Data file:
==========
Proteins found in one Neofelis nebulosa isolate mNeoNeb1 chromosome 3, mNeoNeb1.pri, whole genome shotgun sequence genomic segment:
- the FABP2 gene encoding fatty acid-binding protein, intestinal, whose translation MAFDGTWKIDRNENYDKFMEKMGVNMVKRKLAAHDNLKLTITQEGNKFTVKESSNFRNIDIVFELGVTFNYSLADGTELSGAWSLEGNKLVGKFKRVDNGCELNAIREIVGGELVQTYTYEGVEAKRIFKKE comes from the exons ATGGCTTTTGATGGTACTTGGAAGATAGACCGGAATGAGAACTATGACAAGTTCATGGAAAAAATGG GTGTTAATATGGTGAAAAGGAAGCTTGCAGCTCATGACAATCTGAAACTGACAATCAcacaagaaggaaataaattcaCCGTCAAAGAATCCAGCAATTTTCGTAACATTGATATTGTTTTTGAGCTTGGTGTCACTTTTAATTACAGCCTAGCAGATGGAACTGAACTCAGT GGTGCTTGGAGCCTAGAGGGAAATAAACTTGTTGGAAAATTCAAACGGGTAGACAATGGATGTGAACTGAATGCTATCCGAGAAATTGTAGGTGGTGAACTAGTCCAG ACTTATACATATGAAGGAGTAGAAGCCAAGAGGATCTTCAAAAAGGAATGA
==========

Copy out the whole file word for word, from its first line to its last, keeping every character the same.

Proteins found in one Neofelis nebulosa isolate mNeoNeb1 chromosome 3, mNeoNeb1.pri, whole genome shotgun sequence genomic segment:
- the FABP2 gene encoding fatty acid-binding protein, intestinal, whose translation MAFDGTWKIDRNENYDKFMEKMGVNMVKRKLAAHDNLKLTITQEGNKFTVKESSNFRNIDIVFELGVTFNYSLADGTELSGAWSLEGNKLVGKFKRVDNGCELNAIREIVGGELVQTYTYEGVEAKRIFKKE comes from the exons ATGGCTTTTGATGGTACTTGGAAGATAGACCGGAATGAGAACTATGACAAGTTCATGGAAAAAATGG GTGTTAATATGGTGAAAAGGAAGCTTGCAGCTCATGACAATCTGAAACTGACAATCAcacaagaaggaaataaattcaCCGTCAAAGAATCCAGCAATTTTCGTAACATTGATATTGTTTTTGAGCTTGGTGTCACTTTTAATTACAGCCTAGCAGATGGAACTGAACTCAGT GGTGCTTGGAGCCTAGAGGGAAATAAACTTGTTGGAAAATTCAAACGGGTAGACAATGGATGTGAACTGAATGCTATCCGAGAAATTGTAGGTGGTGAACTAGTCCAG ACTTATACATATGAAGGAGTAGAAGCCAAGAGGATCTTCAAAAAGGAATGA